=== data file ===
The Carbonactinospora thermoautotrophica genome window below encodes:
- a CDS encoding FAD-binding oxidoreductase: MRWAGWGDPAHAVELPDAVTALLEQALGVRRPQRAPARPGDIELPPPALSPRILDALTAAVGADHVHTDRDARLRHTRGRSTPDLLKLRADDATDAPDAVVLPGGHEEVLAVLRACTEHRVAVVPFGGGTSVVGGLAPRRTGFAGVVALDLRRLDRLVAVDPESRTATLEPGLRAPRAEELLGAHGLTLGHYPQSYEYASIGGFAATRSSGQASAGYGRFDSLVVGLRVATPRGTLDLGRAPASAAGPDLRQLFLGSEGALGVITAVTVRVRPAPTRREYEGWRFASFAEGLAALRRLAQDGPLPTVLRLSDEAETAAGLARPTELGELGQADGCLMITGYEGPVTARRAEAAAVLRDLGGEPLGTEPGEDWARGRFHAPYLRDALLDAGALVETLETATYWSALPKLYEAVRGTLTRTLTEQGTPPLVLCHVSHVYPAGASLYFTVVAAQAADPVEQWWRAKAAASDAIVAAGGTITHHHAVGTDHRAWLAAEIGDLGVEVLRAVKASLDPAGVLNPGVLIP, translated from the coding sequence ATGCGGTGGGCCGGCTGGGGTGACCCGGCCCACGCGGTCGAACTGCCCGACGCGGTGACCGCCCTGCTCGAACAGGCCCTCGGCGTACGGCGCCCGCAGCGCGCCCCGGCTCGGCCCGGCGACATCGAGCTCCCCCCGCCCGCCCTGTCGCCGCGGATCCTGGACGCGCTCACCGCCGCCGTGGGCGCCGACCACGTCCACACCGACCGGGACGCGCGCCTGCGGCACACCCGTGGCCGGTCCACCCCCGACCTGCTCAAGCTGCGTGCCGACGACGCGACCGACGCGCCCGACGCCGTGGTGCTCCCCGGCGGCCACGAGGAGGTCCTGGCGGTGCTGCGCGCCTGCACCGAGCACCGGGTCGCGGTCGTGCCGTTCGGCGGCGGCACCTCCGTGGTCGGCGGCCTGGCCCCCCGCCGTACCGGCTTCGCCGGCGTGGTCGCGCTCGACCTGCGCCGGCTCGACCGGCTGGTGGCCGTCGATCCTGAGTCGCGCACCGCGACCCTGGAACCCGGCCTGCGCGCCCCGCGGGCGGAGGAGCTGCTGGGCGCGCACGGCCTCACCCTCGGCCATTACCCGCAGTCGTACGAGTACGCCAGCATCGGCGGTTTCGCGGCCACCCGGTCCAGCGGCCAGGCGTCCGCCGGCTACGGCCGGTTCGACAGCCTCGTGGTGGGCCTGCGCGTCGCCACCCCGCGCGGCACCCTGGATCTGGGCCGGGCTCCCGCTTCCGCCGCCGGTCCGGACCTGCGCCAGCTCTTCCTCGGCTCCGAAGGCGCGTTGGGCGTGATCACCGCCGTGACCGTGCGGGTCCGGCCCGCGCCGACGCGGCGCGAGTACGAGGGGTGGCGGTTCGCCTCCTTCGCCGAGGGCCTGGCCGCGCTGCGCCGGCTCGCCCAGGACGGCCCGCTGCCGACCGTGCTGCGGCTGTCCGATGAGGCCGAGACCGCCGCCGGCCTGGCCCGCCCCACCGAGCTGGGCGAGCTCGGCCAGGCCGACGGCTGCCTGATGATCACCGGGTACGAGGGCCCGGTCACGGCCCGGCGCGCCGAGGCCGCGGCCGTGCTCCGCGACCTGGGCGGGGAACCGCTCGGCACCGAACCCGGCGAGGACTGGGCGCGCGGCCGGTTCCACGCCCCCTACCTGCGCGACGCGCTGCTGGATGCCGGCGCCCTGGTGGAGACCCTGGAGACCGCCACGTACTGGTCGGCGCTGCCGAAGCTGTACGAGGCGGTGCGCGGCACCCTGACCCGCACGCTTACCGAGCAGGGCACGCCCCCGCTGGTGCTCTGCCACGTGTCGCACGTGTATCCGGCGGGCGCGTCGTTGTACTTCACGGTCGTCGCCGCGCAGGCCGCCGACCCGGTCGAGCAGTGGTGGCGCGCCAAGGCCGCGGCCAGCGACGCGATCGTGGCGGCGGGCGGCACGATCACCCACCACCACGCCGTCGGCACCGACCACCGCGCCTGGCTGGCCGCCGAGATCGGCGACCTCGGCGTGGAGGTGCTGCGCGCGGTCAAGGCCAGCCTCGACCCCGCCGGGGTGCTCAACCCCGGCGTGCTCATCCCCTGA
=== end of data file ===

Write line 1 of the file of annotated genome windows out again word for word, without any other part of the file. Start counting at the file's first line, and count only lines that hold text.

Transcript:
The Carbonactinospora thermoautotrophica genome window below encodes: